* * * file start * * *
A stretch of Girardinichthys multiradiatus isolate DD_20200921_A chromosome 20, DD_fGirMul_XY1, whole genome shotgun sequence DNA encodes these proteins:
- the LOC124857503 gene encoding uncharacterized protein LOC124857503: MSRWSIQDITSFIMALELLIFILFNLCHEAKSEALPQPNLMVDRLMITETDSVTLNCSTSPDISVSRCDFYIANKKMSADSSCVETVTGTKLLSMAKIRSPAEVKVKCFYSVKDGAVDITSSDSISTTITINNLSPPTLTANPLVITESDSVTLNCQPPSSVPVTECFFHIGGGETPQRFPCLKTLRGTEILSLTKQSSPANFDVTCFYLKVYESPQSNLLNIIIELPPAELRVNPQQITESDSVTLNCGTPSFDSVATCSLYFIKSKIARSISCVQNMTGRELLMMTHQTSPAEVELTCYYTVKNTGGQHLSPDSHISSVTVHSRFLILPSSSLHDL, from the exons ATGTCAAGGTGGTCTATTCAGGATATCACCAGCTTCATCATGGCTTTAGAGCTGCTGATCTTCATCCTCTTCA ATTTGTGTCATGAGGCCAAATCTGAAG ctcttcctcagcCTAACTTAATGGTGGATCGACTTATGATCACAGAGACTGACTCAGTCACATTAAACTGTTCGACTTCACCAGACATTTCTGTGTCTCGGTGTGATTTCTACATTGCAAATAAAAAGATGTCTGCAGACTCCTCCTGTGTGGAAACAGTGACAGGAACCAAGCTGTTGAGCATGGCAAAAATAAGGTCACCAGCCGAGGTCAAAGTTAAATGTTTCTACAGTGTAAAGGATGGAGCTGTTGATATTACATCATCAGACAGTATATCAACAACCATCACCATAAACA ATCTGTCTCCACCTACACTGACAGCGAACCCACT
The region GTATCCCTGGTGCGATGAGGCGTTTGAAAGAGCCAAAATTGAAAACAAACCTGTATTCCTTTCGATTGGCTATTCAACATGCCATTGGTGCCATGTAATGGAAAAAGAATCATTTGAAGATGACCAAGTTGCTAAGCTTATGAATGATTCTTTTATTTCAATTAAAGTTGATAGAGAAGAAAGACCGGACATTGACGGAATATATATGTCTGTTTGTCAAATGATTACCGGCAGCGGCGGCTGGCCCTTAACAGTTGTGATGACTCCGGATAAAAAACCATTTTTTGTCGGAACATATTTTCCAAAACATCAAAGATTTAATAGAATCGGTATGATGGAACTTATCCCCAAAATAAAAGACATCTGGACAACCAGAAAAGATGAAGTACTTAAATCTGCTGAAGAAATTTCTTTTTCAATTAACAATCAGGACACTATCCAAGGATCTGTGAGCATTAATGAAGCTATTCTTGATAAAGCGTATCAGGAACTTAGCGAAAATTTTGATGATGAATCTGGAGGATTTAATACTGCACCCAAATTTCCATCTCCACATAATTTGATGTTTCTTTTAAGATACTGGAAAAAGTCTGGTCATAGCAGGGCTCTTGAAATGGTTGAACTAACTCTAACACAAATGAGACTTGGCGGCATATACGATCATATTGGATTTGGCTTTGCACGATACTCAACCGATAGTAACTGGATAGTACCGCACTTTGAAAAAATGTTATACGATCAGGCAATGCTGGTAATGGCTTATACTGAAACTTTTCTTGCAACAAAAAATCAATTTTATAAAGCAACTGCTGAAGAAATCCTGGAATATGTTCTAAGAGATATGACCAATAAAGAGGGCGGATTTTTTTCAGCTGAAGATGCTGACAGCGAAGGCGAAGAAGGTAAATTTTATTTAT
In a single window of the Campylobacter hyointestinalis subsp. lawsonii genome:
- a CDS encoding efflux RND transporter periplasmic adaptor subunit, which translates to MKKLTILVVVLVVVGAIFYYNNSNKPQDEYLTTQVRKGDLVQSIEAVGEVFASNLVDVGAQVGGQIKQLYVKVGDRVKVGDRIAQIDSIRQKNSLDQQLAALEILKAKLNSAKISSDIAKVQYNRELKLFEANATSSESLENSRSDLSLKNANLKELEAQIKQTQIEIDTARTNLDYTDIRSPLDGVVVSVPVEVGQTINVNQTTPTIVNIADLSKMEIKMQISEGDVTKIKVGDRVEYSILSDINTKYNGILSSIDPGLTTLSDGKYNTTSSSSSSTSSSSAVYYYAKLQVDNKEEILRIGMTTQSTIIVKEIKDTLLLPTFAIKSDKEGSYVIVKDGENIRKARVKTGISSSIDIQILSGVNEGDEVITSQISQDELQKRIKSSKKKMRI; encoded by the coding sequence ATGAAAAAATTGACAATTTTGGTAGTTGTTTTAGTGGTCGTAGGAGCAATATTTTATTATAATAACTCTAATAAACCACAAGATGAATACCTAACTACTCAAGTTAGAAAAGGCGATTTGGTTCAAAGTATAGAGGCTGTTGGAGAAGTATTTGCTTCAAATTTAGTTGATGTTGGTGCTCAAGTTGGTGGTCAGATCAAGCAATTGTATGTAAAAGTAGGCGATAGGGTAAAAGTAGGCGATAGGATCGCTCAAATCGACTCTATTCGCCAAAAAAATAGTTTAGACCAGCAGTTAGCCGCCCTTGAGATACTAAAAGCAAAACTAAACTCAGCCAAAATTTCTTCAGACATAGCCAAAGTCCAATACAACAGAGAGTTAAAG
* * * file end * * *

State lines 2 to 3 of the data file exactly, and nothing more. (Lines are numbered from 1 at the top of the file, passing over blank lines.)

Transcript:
- the LOC124857503 gene encoding uncharacterized protein LOC124857503: MSRWSIQDITSFIMALELLIFILFNLCHEAKSEALPQPNLMVDRLMITETDSVTLNCSTSPDISVSRCDFYIANKKMSADSSCVETVTGTKLLSMAKIRSPAEVKVKCFYSVKDGAVDITSSDSISTTITINNLSPPTLTANPLVITESDSVTLNCQPPSSVPVTECFFHIGGGETPQRFPCLKTLRGTEILSLTKQSSPANFDVTCFYLKVYESPQSNLLNIIIELPPAELRVNPQQITESDSVTLNCGTPSFDSVATCSLYFIKSKIARSISCVQNMTGRELLMMTHQTSPAEVELTCYYTVKNTGGQHLSPDSHISSVTVHSRFLILPSSSLHDL, from the exons ATGTCAAGGTGGTCTATTCAGGATATCACCAGCTTCATCATGGCTTTAGAGCTGCTGATCTTCATCCTCTTCA ATTTGTGTCATGAGGCCAAATCTGAAG ctcttcctcagcCTAACTTAATGGTGGATCGACTTATGATCACAGAGACTGACTCAGTCACATTAAACTGTTCGACTTCACCAGACATTTCTGTGTCTCGGTGTGATTTCTACATTGCAAATAAAAAGATGTCTGCAGACTCCTCCTGTGTGGAAACAGTGACAGGAACCAAGCTGTTGAGCATGGCAAAAATAAGGTCACCAGCCGAGGTCAAAGTTAAATGTTTCTACAGTGTAAAGGATGGAGCTGTTGATATTACATCATCAGACAGTATATCAACAACCATCACCATAAACA ATCTGTCTCCACCTACACTGACAGCGAACCCACT
The region GTATCCCTGGTGCGATGAGGCGTTTGAAAGAGCCAAAATTGAAAACAAACCTGTATTCCTTTCGATTGGCTATTCAACATGCCATTGGTGCCATGTAATGGAAAAAGAATCATTTGAAGATGACCAAGTTGCTAAGCTTATGAATGATTCTTTTATTTCAATTAAAGTTGATAGAGAAGAAAGACCGGACATTGACGGAATATATATGTCTGTTTGTCAAATGATTACCGGCAGCGGCGGCTGGCCCTTAACAGTTGTGATGACTCCGGATAAAAAACCATTTTTTGTCGGAACATATTTTCCAAAACATCAAAGATTTAATAGAATCGGTATGATGGAACTTATCCCCAAAATAAAAGACATCTGGACAACCAGAAAAGATGAAGTACTTAAATCTGCTGAAGAAATTTCTTTTTCAATTAACAATCAGGACACTATCCAAGGATCTGTGAGCATTAATGAAGCTATTCTTGATAAAGCGTATCAGGAACTTAGCGAAAATTTTGATGATGAATCTGGAGGATTTAATACTGCACCCAAATTTCCATCTCCACATAATTTGATGTTTCTTTTAAGATACTGGAAAAAGTCTGGTCATAGCAGGGCTCTTGAAATGGTTGAACTAACTCTAACACAAATGAGACTTGGCGGCATATACGATCATATTGGATTTGGCTTTGCACGATACTCAACCGATAGTAACTGGATAGTACCGCACTTTGAAAAAATGTTATACGATCAGGCAATGCTGGTAATGGCTTATACTGAAACTTTTCTTGCAACAAAAAATCAATTTTATAAAGCAACTGCTGAAGAAATCCTGGAATATGTTCTAAGAGATATGACCAATAAAGAGGGCGGATTTTTTTCAGCTGAAGATGCTGACAGCGAAGGCGAAGAAGGTAAATTTTATTTAT